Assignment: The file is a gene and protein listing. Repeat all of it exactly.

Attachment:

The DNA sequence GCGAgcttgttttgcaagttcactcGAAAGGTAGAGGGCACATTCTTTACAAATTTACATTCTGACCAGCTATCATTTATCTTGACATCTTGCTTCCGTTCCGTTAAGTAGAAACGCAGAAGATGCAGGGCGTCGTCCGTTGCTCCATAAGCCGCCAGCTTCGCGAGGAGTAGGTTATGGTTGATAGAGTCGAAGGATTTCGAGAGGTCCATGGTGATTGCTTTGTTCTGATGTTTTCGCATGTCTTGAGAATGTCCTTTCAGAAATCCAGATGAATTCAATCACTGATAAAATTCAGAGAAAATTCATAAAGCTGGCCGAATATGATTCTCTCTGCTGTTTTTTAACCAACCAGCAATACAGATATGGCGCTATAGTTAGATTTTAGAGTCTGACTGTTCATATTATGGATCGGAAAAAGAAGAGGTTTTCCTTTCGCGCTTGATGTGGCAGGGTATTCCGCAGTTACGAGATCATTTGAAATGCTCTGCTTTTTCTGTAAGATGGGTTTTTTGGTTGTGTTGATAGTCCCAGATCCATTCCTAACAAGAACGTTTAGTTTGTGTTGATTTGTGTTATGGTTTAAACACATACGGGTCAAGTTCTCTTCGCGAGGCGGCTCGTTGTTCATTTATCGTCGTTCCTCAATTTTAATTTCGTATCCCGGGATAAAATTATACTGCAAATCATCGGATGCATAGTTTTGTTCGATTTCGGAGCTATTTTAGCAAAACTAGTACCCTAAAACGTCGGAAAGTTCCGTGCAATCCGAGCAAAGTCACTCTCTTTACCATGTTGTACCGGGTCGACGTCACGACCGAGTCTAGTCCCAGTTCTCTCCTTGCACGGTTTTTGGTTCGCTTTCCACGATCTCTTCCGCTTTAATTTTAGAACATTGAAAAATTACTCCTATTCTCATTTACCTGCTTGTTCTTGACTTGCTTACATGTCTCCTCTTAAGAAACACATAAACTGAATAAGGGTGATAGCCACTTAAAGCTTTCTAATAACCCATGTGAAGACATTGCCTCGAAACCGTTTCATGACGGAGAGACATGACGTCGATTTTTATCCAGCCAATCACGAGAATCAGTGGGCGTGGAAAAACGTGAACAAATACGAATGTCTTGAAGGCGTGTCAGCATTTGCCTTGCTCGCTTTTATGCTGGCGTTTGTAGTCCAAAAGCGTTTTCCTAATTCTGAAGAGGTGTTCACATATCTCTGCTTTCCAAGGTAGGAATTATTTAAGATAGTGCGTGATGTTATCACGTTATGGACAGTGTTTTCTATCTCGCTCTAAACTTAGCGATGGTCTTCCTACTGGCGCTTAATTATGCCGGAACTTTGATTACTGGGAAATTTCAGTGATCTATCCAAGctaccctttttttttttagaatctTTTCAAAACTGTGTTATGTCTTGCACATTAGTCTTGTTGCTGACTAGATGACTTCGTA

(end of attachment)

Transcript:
The DNA sequence GCGAgcttgttttgcaagttcactcGAAAGGTAGAGGGCACATTCTTTACAAATTTACATTCTGACCAGCTATCATTTATCTTGACATCTTGCTTCCGTTCCGTTAAGTAGAAACGCAGAAGATGCAGGGCGTCGTCCGTTGCTCCATAAGCCGCCAGCTTCGCGAGGAGTAGGTTATGGTTGATAGAGTCGAAGGATTTCGAGAGGTCCATGGTGATTGCTTTGTTCTGATGTTTTCGCATGTCTTGAGAATGTCCTTTCAGAAATCCAGATGAATTCAATCACTGATAAAATTCAGAGAAAATTCATAAAGCTGGCCGAATATGATTCTCTCTGCTGTTTTTTAACCAACCAGCAATACAGATATGGCGCTATAGTTAGATTTTAGAGTCTGACTGTTCATATTATGGATCGGAAAAAGAAGAGGTTTTCCTTTCGCGCTTGATGTGGCAGGGTATTCCGCAGTTACGAGATCATTTGAAATGCTCTGCTTTTTCTGTAAGATGGGTTTTTTGGTTGTGTTGATAGTCCCAGATCCATTCCTAACAAGAACGTTTAGTTTGTGTTGATTTGTGTTATGGTTTAAACACATACGGGTCAAGTTCTCTTCGCGAGGCGGCTCGTTGTTCATTTATCGTCGTTCCTCAATTTTAATTTCGTATCCCGGGATAAAATTATACTGCAAATCATCGGATGCATAGTTTTGTTCGATTTCGGAGCTATTTTAGCAAAACTAGTACCCTAAAACGTCGGAAAGTTCCGTGCAATCCGAGCAAAGTCACTCTCTTTACCATGTTGTACCGGGTCGACGTCACGACCGAGTCTAGTCCCAGTTCTCTCCTTGCACGGTTTTTGGTTCGCTTTCCACGATCTCTTCCGCTTTAATTTTAGAACATTGAAAAATTACTCCTATTCTCATTTACCTGCTTGTTCTTGACTTGCTTACATGTCTCCTCTTAAGAAACACATAAACTGAATAAGGGTGATAGCCACTTAAAGCTTTCTAATAACCCATGTGAAGACATTGCCTCGAAACCGTTTCATGACGGAGAGACATGACGTCGATTTTTATCCAGCCAATCACGAGAATCAGTGGGCGTGGAAAAACGTGAACAAATACGAATGTCTTGAAGGCGTGTCAGCATTTGCCTTGCTCGCTTTTATGCTGGCGTTTGTAGTCCAAAAGCGTTTTCCTAATTCTGAAGAGGTGTTCACATATCTCTGCTTTCCAAGGTAGGAATTATTTAAGATAGTGCGTGATGTTATCACGTTATGGACAGTGTTTTCTATCTCGCTCTAAACTTAGCGATGGTCTTCCTACTGGCGCTTAATTATGCCGGAACTTTGATTACTGGGAAATTTCAGTGATCTATCCAAGctaccctttttttttttagaatctTTTCAAAACTGTGTTATGTCTTGCACATTAGTCTTGTTGCTGACTAGATGACTTCGTA